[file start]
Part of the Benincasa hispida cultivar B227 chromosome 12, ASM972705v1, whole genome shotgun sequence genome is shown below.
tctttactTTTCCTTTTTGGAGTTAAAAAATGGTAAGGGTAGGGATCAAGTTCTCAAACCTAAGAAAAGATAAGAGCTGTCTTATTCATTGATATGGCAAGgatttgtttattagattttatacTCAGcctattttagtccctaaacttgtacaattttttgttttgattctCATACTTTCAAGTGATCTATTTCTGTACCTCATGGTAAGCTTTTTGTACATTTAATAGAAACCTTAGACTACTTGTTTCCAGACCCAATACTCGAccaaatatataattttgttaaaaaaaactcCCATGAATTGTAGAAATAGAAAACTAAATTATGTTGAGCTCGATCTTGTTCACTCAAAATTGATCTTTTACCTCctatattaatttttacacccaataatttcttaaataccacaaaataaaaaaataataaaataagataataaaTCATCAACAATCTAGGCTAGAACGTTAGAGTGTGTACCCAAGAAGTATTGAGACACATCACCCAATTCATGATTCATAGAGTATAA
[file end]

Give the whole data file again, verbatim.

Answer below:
Part of the Benincasa hispida cultivar B227 chromosome 12, ASM972705v1, whole genome shotgun sequence genome is shown below.
tctttactTTTCCTTTTTGGAGTTAAAAAATGGTAAGGGTAGGGATCAAGTTCTCAAACCTAAGAAAAGATAAGAGCTGTCTTATTCATTGATATGGCAAGgatttgtttattagattttatacTCAGcctattttagtccctaaacttgtacaattttttgttttgattctCATACTTTCAAGTGATCTATTTCTGTACCTCATGGTAAGCTTTTTGTACATTTAATAGAAACCTTAGACTACTTGTTTCCAGACCCAATACTCGAccaaatatataattttgttaaaaaaaactcCCATGAATTGTAGAAATAGAAAACTAAATTATGTTGAGCTCGATCTTGTTCACTCAAAATTGATCTTTTACCTCctatattaatttttacacccaataatttcttaaataccacaaaataaaaaaataataaaataagataataaaTCATCAACAATCTAGGCTAGAACGTTAGAGTGTGTACCCAAGAAGTATTGAGACACATCACCCAATTCATGATTCATAGAGTATAA